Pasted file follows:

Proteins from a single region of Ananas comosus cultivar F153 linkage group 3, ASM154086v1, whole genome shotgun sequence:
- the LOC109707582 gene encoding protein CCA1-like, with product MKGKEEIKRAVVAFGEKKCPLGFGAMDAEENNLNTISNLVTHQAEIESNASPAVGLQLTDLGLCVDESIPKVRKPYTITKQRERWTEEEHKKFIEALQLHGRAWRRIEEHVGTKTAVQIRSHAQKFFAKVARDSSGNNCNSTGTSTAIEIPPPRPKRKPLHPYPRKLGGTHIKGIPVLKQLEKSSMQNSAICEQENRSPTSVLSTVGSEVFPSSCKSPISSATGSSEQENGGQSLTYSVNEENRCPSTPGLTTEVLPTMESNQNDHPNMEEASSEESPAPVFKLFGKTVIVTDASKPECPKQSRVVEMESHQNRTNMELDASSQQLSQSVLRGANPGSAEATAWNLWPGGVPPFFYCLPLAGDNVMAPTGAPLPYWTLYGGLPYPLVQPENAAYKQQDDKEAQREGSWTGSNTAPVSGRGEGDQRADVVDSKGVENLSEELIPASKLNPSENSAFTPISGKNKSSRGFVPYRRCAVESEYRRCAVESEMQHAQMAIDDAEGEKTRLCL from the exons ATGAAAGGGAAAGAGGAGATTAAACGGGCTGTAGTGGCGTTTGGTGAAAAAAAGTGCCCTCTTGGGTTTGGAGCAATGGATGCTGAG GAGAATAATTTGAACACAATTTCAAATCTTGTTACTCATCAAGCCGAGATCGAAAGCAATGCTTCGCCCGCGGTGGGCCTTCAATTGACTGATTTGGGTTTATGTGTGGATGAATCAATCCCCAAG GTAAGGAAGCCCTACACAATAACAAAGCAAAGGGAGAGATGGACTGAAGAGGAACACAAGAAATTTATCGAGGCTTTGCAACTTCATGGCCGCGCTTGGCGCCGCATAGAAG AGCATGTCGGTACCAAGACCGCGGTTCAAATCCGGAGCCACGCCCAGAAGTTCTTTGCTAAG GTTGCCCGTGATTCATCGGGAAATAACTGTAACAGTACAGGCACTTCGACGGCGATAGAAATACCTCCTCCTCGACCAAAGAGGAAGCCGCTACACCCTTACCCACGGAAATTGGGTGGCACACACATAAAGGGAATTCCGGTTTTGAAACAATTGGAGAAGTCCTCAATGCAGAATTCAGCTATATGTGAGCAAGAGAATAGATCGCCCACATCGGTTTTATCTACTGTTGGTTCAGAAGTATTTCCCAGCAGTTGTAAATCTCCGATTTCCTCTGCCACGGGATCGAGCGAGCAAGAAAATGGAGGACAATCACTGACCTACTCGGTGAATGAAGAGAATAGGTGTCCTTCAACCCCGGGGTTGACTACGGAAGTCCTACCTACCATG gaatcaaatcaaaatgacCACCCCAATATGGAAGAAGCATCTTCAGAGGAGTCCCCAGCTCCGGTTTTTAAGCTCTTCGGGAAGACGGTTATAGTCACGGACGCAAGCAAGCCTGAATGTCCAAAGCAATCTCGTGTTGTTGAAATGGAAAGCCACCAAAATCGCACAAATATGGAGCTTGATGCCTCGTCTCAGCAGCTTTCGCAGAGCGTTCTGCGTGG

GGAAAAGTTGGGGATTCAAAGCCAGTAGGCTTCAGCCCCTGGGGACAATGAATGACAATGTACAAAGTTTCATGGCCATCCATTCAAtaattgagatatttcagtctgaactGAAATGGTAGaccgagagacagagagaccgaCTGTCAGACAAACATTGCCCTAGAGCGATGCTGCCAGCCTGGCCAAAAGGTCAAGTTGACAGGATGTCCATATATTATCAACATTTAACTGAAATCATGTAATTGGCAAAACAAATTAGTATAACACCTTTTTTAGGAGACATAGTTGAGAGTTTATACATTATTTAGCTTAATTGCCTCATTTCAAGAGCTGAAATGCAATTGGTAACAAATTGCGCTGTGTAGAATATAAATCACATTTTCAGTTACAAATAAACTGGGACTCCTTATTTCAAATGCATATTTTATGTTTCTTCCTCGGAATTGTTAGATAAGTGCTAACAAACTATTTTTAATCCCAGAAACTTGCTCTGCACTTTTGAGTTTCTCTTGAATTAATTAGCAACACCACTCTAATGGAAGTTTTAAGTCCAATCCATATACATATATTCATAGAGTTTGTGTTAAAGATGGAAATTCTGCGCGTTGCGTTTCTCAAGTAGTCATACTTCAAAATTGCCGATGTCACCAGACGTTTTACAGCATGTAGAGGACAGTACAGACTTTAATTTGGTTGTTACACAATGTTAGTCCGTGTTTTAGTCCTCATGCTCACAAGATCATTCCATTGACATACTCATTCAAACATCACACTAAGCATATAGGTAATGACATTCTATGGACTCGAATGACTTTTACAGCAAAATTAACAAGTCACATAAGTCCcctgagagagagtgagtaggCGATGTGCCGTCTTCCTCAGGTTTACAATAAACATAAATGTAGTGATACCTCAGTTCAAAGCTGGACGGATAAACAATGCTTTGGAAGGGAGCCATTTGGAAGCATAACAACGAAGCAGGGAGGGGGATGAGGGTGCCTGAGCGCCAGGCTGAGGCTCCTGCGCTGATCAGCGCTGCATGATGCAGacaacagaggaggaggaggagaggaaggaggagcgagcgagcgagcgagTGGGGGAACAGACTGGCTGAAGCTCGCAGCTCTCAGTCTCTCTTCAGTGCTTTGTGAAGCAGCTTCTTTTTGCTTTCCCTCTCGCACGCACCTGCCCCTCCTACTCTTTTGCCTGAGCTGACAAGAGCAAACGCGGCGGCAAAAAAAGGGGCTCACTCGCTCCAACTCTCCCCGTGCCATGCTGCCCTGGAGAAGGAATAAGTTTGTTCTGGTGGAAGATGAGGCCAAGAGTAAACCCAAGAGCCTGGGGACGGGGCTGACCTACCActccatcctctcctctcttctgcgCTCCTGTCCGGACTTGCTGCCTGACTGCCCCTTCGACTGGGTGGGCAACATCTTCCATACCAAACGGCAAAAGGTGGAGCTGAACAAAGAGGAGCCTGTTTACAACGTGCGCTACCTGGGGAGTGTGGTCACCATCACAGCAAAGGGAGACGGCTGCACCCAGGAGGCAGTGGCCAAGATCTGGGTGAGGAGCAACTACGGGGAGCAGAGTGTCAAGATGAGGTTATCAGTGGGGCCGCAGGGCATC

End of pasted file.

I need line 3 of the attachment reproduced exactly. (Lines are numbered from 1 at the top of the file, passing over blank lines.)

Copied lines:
GGAAAAGTTGGGGATTCAAAGCCAGTAGGCTTCAGCCCCTGGGGACAATGAATGACAATGTACAAAGTTTCATGGCCATCCATTCAAtaattgagatatttcagtctgaactGAAATGGTAGaccgagagacagagagaccgaCTGTCAGACAAACATTGCCCTAGAGCGATGCTGCCAGCCTGGCCAAAAGGTCAAGTTGACAGGATGTCCATATATTATCAACATTTAACTGAAATCATGTAATTGGCAAAACAAATTAGTATAACACCTTTTTTAGGAGACATAGTTGAGAGTTTATACATTATTTAGCTTAATTGCCTCATTTCAAGAGCTGAAATGCAATTGGTAACAAATTGCGCTGTGTAGAATATAAATCACATTTTCAGTTACAAATAAACTGGGACTCCTTATTTCAAATGCATATTTTATGTTTCTTCCTCGGAATTGTTAGATAAGTGCTAACAAACTATTTTTAATCCCAGAAACTTGCTCTGCACTTTTGAGTTTCTCTTGAATTAATTAGCAACACCACTCTAATGGAAGTTTTAAGTCCAATCCATATACATATATTCATAGAGTTTGTGTTAAAGATGGAAATTCTGCGCGTTGCGTTTCTCAAGTAGTCATACTTCAAAATTGCCGATGTCACCAGACGTTTTACAGCATGTAGAGGACAGTACAGACTTTAATTTGGTTGTTACACAATGTTAGTCCGTGTTTTAGTCCTCATGCTCACAAGATCATTCCATTGACATACTCATTCAAACATCACACTAAGCATATAGGTAATGACATTCTATGGACTCGAATGACTTTTACAGCAAAATTAACAAGTCACATAAGTCCcctgagagagagtgagtaggCGATGTGCCGTCTTCCTCAGGTTTACAATAAACATAAATGTAGTGATACCTCAGTTCAAAGCTGGACGGATAAACAATGCTTTGGAAGGGAGCCATTTGGAAGCATAACAACGAAGCAGGGAGGGGGATGAGGGTGCCTGAGCGCCAGGCTGAGGCTCCTGCGCTGATCAGCGCTGCATGATGCAGacaacagaggaggaggaggagaggaaggaggagcgagcgagcgagcgagTGGGGGAACAGACTGGCTGAAGCTCGCAGCTCTCAGTCTCTCTTCAGTGCTTTGTGAAGCAGCTTCTTTTTGCTTTCCCTCTCGCACGCACCTGCCCCTCCTACTCTTTTGCCTGAGCTGACAAGAGCAAACGCGGCGGCAAAAAAAGGGGCTCACTCGCTCCAACTCTCCCCGTGCCATGCTGCCCTGGAGAAGGAATAAGTTTGTTCTGGTGGAAGATGAGGCCAAGAGTAAACCCAAGAGCCTGGGGACGGGGCTGACCTACCActccatcctctcctctcttctgcgCTCCTGTCCGGACTTGCTGCCTGACTGCCCCTTCGACTGGGTGGGCAACATCTTCCATACCAAACGGCAAAAGGTGGAGCTGAACAAAGAGGAGCCTGTTTACAACGTGCGCTACCTGGGGAGTGTGGTCACCATCACAGCAAAGGGAGACGGCTGCACCCAGGAGGCAGTGGCCAAGATCTGGGTGAGGAGCAACTACGGGGAGCAGAGTGTCAAGATGAGGTTATCAGTGGGGCCGCAGGGCATC